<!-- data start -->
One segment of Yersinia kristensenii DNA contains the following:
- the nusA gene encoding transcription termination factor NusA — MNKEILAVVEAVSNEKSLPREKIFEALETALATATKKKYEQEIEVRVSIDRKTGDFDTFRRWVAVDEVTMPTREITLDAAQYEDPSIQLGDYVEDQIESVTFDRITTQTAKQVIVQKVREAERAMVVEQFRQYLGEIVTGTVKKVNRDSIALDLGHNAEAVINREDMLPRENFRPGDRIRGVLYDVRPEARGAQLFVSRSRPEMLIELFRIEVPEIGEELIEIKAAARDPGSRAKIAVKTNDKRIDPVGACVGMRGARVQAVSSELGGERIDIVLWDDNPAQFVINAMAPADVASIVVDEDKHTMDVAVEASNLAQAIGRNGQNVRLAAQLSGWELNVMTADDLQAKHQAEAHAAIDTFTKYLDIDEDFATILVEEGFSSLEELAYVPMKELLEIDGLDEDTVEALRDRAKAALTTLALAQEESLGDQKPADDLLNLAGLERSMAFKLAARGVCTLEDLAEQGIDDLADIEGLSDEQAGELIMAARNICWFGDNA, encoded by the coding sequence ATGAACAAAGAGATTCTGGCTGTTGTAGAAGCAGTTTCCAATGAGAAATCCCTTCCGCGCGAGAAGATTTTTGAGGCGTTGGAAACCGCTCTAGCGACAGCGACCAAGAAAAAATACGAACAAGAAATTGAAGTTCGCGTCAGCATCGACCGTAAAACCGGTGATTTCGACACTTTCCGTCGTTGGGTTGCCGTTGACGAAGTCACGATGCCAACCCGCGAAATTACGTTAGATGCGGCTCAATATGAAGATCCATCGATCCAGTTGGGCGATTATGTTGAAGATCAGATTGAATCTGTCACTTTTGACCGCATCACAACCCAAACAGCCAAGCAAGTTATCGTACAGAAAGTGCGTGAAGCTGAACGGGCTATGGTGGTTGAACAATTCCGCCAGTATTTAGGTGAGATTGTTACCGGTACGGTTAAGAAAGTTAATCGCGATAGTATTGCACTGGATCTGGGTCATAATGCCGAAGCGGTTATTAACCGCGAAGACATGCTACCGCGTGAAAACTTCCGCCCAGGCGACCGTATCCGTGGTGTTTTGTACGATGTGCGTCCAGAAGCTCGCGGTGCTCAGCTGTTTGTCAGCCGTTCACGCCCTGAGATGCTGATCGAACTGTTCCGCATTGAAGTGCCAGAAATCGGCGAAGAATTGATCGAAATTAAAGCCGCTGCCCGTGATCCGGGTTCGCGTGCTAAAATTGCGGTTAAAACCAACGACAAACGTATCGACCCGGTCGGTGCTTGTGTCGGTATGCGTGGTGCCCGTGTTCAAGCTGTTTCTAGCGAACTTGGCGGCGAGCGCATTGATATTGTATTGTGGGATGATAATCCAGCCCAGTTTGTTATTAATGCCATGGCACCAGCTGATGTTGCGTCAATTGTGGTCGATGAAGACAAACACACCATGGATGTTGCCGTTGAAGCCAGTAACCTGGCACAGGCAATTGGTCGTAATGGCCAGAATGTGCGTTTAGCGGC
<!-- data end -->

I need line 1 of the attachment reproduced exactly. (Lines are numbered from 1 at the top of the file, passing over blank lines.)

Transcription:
One segment of Yersinia kristensenii DNA contains the following: